Buckingham Palace says that Meghan Markle and Prince Harry did not personally issue a list of rules to their neighbors requesting that no contact be made with them and their son Archie.
On Friday, the U.K. newspaper The Sun reported that people living near the Duke and Duchess' neighbors Frogmore Cottage home, which include members of the royal staff, attended a recent residents' meeting and there, they were informed not to approach or speak to the couple, not to touch their dogs, and not ask to see their baby boy Archie or offer to babysit him.
"The Duke and Duchess didn't request this, didn't know about it, and had nothing to do with the content or guidance offered," a Buckingham Palace spokesperson told HELLO! magazine.
The Sun reported that Buckingham Palace said the requests had come from an "overly protective palace official," without Harry and Meghan's knowledge.
The report comes amid public criticism of the couple's actions to maintain privacy as royals significantly funded by U.K. taxpayers. In recent months, they have come under fire for refusing to make a public appearance outside the hospital following Archie's birth and choosing a private photo op instead, not allowing reporters to take candid photos of them at the child's christening and taking too long to share clear images of the baby's face.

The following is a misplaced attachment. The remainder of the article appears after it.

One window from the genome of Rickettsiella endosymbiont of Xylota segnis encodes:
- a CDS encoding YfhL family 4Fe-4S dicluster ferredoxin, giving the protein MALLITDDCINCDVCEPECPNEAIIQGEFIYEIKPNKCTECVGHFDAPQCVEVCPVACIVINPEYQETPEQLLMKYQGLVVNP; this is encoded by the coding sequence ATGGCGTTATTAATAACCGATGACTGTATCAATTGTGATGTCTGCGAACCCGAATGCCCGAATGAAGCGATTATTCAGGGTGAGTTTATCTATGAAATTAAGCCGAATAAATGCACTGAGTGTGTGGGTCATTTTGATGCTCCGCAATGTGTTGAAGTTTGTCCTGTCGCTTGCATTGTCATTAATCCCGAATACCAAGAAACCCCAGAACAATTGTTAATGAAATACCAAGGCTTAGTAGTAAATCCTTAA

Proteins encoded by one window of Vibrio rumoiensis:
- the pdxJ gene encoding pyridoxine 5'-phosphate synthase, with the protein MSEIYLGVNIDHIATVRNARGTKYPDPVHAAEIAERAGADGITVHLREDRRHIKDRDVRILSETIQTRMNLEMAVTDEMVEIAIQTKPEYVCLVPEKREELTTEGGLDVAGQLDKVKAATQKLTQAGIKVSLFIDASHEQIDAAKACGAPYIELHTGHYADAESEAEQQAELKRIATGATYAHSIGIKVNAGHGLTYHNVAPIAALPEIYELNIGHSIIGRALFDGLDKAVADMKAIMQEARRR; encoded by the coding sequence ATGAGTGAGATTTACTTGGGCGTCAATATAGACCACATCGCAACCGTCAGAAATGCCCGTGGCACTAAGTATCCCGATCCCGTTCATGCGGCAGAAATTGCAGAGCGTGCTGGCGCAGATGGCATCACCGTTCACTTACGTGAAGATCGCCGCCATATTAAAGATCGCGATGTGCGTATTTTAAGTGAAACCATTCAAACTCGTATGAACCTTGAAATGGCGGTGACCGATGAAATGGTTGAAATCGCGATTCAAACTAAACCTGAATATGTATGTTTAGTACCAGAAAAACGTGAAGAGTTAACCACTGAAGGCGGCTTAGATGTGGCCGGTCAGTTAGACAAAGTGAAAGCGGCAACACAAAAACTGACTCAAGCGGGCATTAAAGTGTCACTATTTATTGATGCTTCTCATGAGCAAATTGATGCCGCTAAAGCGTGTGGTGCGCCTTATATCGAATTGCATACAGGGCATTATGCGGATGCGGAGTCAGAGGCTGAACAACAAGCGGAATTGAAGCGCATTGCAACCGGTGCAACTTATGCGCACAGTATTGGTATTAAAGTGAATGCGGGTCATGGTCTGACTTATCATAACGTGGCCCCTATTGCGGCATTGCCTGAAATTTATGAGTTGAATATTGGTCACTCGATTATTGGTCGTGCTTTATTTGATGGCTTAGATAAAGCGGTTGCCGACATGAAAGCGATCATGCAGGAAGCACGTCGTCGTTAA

The denial also comes months following media reports about Meghan's alleged "difficult" behavior towards staff, and her estranged father's accusation that she is "controlling." Fans of the duchess have come to her defense amid such coverage, and Oprah Winfrey has said she thinks Meghan is "being portrayed unfairly."
Earlier this year, Meghan and Harry moved away from Kensington Palace, where they were neighbors with his brother Prince William, Kate Middleton, and their kids, and into a now-renovated Frogmore Cottage at Windsor Castle. Which their new official residence is there, their business affairs are conducted at Buckingham Palace, the primary home of the princes' grandmother Queen Elizabeth II.
Meghan and Harry have been trying to blaze their own trail as a royal couple. This past spring, they were granted their own separate royal household—with a new Instagram account to boot. In March, the Sunday Times reported that the Sussexes had originally lobbied for an autonomous new court, and to have their household be "entirely independent of Buckingham Palace," but the queen and Harry's father Prince Charles vetoed the request.